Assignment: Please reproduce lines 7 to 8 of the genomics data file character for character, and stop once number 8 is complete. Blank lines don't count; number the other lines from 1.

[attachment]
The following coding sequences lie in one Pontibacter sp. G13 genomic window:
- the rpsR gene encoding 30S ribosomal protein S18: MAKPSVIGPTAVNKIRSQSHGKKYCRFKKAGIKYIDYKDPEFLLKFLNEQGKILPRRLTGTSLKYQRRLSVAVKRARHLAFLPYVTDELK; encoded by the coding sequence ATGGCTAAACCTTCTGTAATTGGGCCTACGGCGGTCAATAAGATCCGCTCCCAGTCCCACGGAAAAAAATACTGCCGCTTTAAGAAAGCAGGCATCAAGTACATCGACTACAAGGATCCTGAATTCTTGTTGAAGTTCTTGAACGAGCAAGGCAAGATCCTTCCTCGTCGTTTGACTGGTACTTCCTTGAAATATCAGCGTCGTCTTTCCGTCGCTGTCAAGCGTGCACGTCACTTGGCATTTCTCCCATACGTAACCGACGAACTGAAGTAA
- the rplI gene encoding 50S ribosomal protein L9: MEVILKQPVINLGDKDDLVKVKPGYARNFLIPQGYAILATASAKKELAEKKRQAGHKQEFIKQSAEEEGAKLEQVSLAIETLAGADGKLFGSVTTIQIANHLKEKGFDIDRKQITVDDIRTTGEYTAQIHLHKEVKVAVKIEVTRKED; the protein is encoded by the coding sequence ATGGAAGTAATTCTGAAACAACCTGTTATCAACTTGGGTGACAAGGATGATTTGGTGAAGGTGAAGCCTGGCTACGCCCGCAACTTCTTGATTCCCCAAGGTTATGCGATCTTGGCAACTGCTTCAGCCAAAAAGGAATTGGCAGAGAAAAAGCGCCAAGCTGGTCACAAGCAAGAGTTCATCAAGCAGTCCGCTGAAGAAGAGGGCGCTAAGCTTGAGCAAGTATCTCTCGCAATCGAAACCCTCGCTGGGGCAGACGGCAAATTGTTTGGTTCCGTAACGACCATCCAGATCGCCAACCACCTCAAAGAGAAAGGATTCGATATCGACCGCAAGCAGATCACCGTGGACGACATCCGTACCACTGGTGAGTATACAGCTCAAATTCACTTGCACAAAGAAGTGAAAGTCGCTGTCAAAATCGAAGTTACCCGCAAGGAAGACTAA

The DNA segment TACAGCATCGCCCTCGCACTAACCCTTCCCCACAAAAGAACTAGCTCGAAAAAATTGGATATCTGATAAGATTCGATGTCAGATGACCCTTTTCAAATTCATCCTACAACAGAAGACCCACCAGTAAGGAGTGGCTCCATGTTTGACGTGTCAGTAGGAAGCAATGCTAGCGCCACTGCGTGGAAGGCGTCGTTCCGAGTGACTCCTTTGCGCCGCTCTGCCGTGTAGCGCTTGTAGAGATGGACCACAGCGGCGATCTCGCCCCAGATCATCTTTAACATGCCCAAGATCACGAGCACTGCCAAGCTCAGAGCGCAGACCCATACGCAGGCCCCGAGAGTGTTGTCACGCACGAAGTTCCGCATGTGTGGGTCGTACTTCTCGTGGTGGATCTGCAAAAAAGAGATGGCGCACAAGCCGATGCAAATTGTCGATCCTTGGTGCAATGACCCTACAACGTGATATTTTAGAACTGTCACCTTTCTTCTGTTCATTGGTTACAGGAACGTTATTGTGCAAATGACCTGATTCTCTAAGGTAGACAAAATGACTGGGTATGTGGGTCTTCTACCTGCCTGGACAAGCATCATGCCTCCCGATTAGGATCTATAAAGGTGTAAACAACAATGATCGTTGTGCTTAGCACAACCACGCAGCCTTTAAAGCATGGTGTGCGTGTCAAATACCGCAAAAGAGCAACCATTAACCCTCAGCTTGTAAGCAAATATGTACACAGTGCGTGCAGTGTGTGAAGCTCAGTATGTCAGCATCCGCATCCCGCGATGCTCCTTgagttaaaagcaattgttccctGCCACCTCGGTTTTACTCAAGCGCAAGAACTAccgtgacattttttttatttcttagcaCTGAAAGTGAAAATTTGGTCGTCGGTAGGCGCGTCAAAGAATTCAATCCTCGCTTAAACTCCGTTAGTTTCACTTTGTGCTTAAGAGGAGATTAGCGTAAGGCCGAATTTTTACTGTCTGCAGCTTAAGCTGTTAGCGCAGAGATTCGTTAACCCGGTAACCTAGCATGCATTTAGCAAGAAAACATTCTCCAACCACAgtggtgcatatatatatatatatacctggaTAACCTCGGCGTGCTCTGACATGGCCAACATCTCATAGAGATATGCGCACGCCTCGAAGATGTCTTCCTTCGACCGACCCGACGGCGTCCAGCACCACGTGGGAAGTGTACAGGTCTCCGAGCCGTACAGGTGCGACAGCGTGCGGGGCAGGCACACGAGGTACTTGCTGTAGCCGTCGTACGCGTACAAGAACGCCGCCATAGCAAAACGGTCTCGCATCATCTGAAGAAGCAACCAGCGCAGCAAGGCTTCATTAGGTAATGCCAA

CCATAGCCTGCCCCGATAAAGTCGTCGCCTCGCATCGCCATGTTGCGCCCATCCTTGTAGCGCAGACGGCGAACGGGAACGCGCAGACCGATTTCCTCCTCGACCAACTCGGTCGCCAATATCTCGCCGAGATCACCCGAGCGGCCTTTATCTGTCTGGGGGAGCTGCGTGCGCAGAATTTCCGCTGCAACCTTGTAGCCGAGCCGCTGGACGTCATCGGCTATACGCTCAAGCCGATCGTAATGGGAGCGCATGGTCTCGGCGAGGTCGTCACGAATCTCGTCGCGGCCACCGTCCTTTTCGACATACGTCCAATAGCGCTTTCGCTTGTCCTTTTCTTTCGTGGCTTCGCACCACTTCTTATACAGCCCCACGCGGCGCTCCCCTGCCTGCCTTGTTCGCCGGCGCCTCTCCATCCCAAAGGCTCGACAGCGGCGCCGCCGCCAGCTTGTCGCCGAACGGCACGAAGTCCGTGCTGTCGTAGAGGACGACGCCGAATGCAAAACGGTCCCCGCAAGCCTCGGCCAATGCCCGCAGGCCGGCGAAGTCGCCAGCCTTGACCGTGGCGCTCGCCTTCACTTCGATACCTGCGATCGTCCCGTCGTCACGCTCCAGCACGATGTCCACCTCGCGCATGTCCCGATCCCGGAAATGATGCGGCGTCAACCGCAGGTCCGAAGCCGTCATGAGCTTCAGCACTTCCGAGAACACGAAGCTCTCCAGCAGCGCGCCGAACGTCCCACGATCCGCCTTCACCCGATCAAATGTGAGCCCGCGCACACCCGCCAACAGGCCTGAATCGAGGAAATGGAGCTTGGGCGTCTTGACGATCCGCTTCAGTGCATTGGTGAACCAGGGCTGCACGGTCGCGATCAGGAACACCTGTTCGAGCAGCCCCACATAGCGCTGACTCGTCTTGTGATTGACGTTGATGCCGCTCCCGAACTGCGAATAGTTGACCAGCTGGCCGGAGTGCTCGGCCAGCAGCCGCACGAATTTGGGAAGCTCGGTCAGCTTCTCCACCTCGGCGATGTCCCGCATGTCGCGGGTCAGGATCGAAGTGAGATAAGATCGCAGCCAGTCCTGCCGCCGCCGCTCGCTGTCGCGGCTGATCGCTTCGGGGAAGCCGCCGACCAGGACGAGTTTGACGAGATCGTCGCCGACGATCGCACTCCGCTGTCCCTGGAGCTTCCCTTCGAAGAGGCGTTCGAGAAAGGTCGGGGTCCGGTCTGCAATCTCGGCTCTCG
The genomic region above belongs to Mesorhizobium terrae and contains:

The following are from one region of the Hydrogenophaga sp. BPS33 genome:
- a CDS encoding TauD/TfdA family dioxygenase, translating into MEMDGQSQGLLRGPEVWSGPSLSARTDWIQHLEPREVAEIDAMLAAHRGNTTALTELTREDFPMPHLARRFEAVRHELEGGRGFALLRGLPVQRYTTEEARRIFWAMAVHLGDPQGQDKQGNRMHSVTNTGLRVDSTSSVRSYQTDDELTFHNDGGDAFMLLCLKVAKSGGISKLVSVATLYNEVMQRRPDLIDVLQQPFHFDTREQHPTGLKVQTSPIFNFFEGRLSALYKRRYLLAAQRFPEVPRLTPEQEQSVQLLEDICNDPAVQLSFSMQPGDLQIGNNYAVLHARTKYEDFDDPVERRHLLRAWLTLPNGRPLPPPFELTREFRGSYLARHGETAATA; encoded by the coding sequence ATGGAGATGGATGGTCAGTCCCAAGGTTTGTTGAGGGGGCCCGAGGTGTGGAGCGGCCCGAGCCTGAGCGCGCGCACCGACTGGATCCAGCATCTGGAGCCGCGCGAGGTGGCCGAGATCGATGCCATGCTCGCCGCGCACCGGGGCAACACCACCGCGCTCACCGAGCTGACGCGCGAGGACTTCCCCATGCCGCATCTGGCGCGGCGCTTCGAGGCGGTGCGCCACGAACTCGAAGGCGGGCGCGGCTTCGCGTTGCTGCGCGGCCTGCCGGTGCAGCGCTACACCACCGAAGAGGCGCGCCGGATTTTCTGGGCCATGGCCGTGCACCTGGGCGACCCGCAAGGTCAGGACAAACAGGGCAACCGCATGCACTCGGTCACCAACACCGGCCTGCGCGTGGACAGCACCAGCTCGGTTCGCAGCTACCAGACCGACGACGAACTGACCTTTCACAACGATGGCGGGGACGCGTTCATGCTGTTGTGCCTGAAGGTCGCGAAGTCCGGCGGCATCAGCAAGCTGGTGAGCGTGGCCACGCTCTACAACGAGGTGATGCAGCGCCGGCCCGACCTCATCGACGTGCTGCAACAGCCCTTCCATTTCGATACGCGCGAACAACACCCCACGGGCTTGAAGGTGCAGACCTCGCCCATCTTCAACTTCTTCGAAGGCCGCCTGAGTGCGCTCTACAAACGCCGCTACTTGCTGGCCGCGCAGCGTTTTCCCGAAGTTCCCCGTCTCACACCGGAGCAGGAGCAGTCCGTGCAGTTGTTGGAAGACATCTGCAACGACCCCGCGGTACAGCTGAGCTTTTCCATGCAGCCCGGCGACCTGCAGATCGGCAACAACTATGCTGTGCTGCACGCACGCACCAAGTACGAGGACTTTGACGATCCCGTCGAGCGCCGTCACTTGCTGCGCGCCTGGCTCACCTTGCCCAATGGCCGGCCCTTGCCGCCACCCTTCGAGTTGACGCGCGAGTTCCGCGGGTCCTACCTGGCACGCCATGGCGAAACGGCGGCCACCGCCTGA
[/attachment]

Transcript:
The following are from one region of the Hydrogenophaga sp. BPS33 genome:
- a CDS encoding TauD/TfdA family dioxygenase, translating into MEMDGQSQGLLRGPEVWSGPSLSARTDWIQHLEPREVAEIDAMLAAHRGNTTALTELTREDFPMPHLARRFEAVRHELEGGRGFALLRGLPVQRYTTEEARRIFWAMAVHLGDPQGQDKQGNRMHSVTNTGLRVDSTSSVRSYQTDDELTFHNDGGDAFMLLCLKVAKSGGISKLVSVATLYNEVMQRRPDLIDVLQQPFHFDTREQHPTGLKVQTSPIFNFFEGRLSALYKRRYLLAAQRFPEVPRLTPEQEQSVQLLEDICNDPAVQLSFSMQPGDLQIGNNYAVLHARTKYEDFDDPVERRHLLRAWLTLPNGRPLPPPFELTREFRGSYLARHGETAATA; encoded by the coding sequence ATGGAGATGGATGGTCAGTCCCAAGGTTTGTTGAGGGGGCCCGAGGTGTGGAGCGGCCCGAGCCTGAGCGCGCGCACCGACTGGATCCAGCATCTGGAGCCGCGCGAGGTGGCCGAGATCGATGCCATGCTCGCCGCGCACCGGGGCAACACCACCGCGCTCACCGAGCTGACGCGCGAGGACTTCCCCATGCCGCATCTGGCGCGGCGCTTCGAGGCGGTGCGCCACGAACTCGAAGGCGGGCGCGGCTTCGCGTTGCTGCGCGGCCTGCCGGTGCAGCGCTACACCACCGAAGAGGCGCGCCGGATTTTCTGGGCCATGGCCGTGCACCTGGGCGACCCGCAAGGTCAGGACAAACAGGGCAACCGCATGCACTCGGTCACCAACACCGGCCTGCGCGTGGACAGCACCAGCTCGGTTCGCAGCTACCAGACCGACGACGAACTGACCTTTCACAACGATGGCGGGGACGCGTTCATGCTGTTGTGCCTGAAGGTCGCGAAGTCCGGCGGCATCAGCAAGCTGGTGAGCGTGGCCACGCTCTACAACGAGGTGATGCAGCGCCGGCCCGACCTCATCGACGTGCTGCAACAGCCCTTCCATTTCGATACGCGCGAACAACACCCCACGGGCTTGAAGGTGCAGACCTCGCCCATCTTCAACTTCTTCGAAGGCCGCCTGAGTGCGCTCTACAAACGCCGCTACTTGCTGGCCGCGCAGCGTTTTCCCGAAGTTCCCCGTCTCACACCGGAGCAGGAGCAGTCCGTGCAGTTGTTGGAAGACATCTGCAACGACCCCGCGGTACAGCTGAGCTTTTCCATGCAGCCCGGCGACCTGCAGATCGGCAACAACTATGCTGTGCTGCACGCACGCACCAAGTACGAGGACTTTGACGATCCCGTCGAGCGCCGTCACTTGCTGCGCGCCTGGCTCACCTTGCCCAATGGCCGGCCCTTGCCGCCACCCTTCGAGTTGACGCGCGAGTTCCGCGGGTCCTACCTGGCACGCCATGGCGAAACGGCGGCCACCGCCTGA